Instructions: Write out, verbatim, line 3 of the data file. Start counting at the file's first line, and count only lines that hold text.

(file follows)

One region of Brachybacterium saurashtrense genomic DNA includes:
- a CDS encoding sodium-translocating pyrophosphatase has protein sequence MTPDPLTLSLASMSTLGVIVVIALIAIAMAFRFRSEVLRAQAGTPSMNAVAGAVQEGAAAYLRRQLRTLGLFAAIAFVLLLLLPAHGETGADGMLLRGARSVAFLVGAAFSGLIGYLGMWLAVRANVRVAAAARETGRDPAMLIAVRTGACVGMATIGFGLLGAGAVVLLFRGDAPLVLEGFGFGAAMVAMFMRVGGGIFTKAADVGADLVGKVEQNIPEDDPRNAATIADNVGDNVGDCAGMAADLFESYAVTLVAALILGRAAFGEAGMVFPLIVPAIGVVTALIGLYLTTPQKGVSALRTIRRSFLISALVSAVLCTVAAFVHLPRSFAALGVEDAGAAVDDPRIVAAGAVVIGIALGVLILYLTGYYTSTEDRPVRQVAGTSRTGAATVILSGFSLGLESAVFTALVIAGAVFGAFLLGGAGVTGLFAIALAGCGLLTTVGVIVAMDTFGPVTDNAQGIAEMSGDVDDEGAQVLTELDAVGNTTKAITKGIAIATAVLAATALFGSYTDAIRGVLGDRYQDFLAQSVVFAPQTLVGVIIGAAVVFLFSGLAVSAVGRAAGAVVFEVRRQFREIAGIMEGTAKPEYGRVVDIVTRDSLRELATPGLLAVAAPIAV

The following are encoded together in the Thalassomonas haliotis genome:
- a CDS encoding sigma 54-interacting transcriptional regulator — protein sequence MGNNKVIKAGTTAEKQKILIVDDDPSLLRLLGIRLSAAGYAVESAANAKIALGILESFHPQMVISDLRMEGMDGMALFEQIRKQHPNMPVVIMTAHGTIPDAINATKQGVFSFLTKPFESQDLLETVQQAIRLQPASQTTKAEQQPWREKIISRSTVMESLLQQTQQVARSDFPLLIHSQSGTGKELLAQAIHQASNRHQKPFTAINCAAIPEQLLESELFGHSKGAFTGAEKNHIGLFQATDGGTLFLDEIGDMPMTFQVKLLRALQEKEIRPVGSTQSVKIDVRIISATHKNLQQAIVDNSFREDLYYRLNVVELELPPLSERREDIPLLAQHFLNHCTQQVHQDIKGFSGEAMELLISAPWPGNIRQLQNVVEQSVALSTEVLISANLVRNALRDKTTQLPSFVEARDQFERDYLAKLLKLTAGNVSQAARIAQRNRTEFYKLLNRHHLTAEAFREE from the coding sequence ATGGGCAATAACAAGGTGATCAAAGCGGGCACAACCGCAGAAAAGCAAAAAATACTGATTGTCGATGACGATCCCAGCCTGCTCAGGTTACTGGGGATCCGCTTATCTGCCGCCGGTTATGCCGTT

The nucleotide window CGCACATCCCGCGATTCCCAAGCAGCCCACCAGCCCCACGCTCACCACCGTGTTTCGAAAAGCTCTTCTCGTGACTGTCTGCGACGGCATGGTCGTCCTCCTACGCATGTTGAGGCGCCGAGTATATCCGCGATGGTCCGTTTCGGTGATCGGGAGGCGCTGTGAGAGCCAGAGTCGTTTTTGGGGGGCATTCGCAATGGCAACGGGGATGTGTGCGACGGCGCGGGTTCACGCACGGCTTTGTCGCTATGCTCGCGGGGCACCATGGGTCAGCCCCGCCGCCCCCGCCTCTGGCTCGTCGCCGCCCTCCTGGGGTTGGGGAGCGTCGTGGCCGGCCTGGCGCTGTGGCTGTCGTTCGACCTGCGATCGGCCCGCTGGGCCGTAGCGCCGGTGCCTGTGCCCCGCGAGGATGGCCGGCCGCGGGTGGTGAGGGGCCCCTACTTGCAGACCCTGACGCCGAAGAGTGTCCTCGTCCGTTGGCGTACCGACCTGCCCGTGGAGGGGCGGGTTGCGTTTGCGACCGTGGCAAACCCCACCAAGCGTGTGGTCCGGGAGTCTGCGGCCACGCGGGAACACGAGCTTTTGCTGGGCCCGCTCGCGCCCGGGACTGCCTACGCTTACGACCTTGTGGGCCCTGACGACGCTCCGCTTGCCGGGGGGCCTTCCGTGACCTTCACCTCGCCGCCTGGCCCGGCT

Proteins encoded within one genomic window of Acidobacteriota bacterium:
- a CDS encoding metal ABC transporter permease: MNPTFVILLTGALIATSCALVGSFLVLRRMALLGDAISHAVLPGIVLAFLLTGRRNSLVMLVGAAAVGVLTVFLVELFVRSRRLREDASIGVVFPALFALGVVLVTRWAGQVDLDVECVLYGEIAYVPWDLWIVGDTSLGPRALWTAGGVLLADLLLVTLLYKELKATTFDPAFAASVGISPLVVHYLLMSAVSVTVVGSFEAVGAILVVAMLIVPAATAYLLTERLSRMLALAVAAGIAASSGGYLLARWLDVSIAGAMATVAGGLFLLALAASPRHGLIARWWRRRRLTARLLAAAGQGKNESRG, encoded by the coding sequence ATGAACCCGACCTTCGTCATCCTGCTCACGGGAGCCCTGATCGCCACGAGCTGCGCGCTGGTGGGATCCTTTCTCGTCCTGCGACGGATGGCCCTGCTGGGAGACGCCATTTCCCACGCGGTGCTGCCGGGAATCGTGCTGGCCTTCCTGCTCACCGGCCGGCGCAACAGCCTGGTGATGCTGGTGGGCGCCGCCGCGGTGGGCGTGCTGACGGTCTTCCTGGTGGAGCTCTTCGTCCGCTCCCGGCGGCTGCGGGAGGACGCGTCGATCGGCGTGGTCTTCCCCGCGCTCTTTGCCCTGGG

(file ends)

The following are encoded together in the Thalassomonas haliotis genome: